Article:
Institutional Inertia and Institutional Change in an Expanding Normal-Form Game
Download full text from publisher
References listed on IDEAS
- Paul R. Milgrom & Douglass C. North & Barry R. Weingast, 1990. "The Role Of Institutions In The Revival Of Trade: The Law Merchant, Private Judges, And The Champagne Fairs," Economics and Politics, Wiley Blackwell, vol. 2(1), pages 1-23, March.
- repec:cup:apsrev:v:98:y:2004:i:04:p:633-652_04 is not listed on IDEAS
- repec:mes:jeciss:v:16:y:1982:i:3:p:757-771 is not listed on IDEAS
- Groenewegen, J. & Kerstholt, F.T.S. & Nagelkerke, A.G., 1995. "On integrating new and old institutionalism : Douglass North building bridges," Other publications TiSEM cc3f6aba-ee41-4256-93de-8, Tilburg University, School of Economics and Management.
- repec:cup:apsrev:v:86:y:1992:i:02:p:404-417_08 is not listed on IDEAS
- Taleb, Nassim N. & Tapiero, Charles S., 2010. "Risk externalities and too big to fail," Physica A: Statistical Mechanics and its Applications, Elsevier, vol. 389(17), pages 3503-3507.
- repec:mes:jeciss:v:38:y:2004:i:3:p:585-610 is not listed on IDEAS
- Elinor Ostrom, 2000. "Collective Action and the Evolution of Social Norms," Journal of Economic Perspectives, American Economic Association, vol. 14(3), pages 137-158, Summer.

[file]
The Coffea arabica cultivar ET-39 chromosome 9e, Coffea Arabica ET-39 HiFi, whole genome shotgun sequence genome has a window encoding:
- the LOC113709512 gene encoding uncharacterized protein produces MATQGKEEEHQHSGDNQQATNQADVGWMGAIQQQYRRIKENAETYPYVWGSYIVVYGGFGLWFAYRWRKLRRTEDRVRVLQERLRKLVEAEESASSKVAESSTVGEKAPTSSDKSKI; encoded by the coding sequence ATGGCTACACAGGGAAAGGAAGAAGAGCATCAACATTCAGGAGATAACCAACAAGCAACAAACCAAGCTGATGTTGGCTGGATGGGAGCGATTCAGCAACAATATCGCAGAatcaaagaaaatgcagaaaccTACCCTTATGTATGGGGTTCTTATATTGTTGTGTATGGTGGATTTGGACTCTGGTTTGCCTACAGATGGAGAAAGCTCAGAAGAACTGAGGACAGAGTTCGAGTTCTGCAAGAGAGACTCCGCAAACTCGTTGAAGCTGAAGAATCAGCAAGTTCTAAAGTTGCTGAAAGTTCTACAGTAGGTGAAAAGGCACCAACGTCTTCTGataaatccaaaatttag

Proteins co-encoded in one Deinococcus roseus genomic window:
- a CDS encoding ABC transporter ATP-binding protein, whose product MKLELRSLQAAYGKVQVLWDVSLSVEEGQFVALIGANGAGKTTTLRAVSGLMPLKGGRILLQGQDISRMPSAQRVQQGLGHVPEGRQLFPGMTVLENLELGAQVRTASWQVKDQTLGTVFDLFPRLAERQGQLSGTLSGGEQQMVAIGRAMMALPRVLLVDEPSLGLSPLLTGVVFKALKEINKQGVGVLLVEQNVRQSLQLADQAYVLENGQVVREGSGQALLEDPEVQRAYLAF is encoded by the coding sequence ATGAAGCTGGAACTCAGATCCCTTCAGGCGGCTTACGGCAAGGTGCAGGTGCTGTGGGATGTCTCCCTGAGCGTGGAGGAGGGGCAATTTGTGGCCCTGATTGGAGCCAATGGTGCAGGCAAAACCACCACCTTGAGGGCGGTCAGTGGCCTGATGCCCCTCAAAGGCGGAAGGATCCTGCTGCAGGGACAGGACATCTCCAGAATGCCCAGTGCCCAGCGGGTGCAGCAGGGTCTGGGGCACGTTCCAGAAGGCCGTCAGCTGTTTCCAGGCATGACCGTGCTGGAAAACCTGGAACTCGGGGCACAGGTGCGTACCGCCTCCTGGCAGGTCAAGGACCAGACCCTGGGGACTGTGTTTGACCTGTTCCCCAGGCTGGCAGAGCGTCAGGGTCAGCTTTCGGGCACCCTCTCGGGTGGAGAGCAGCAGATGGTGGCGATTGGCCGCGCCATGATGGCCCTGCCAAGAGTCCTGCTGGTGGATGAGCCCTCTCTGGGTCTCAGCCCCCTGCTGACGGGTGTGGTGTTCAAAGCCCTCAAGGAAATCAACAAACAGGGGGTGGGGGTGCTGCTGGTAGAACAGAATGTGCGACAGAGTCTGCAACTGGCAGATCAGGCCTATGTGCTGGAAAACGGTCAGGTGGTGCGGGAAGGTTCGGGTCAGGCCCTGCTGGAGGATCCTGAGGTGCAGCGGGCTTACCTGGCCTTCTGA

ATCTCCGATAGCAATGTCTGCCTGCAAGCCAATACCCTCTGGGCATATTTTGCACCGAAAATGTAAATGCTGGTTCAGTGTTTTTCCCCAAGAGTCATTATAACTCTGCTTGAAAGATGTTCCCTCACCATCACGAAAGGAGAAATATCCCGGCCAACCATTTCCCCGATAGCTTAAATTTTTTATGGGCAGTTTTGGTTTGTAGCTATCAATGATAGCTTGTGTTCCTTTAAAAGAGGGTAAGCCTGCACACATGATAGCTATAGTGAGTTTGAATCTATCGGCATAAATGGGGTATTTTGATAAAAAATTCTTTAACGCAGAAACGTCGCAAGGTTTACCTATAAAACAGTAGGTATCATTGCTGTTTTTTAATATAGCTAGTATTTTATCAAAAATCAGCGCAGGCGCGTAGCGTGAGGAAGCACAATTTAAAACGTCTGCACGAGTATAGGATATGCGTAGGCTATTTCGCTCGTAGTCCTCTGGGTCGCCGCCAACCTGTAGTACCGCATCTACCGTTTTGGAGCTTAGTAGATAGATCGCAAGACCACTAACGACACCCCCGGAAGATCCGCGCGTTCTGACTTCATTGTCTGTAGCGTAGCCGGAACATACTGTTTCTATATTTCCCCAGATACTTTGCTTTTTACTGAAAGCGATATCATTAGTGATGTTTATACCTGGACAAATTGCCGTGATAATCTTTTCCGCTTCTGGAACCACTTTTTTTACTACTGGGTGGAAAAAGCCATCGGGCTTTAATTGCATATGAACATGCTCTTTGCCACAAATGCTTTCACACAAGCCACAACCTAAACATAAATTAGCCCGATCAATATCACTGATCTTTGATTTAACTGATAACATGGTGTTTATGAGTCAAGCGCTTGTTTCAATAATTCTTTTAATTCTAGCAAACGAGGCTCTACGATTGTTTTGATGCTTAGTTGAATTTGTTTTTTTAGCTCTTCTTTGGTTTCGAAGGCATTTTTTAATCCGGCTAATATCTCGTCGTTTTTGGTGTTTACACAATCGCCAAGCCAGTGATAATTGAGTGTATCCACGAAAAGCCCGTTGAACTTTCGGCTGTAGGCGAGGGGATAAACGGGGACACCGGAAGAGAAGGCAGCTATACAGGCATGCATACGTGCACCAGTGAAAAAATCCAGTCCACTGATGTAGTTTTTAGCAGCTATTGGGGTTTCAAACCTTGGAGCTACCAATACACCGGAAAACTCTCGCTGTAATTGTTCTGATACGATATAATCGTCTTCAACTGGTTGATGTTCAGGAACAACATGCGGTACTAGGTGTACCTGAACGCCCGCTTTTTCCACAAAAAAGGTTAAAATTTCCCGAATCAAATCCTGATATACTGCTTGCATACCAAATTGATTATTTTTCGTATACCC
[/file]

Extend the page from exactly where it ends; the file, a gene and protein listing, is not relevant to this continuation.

- Mauricio G. Villena & Marcelo J. Villena, 2004.
"Evolutionary Game Theory and Thorstein Veblen’s Evolutionary Economics: Is EGT Veblenian?,"
Journal of Economic Issues,
Taylor & Francis Journals, vol. 38(3), pages 585-610, September.
- Villena, Mauricio G. & Villena, Marcelo J., 2004. "Evolutionary Game Theory and Thorstein Veblen’s Evolutionary Economics: Is EGT Veblenian?," MPRA Paper 28889, University Library of Munich, Germany.
- Rubinstein, Ariel, 1979. "Equilibrium in supergames with the overtaking criterion," Journal of Economic Theory, Elsevier, vol. 21(1), pages 1-9, August.
- Douglass C. North, 2005. "Introduction to Understanding the Process of Economic Change," Introductory Chapters,in: Understanding the Process of Economic Change Princeton University Press.
- Samuel Bowles, 1998. "Endogenous Preferences: The Cultural Consequences of Markets and Other Economic Institutions," Journal of Economic Literature, American Economic Association, vol. 36(1), pages 75-111, March.
- Wolfram Elsner, 2012. "The Theory of Institutional Change Revisited: The Institutional Dichotomy, Its Dynamic, and Its Policy Implications in a More Formal Analysis," Journal of Economic Issues, Taylor & Francis Journals, vol. 46(1), pages 1-44.
- Konrad, Kai A. & Skaperdas, Stergios, 1997. "Credible threats in extortion," Journal of Economic Behavior & Organization, Elsevier, vol. 33(1), pages 23-39, May.
- John Watkins, 2010. "Mainstream Efforts to Tell a Better Story - Natural Selection as a Misplaced Metaphor: The Problem of Corporate Power," Journal of Economic Issues, Taylor & Francis Journals, vol. 44(4), pages 991-1008.
- Geoffrey Hodgson & Kainan Huang, 2012. "Evolutionary game theory and evolutionary economics: are they different species?," Journal of Evolutionary Economics, Springer, vol. 22(2), pages 345-366, April.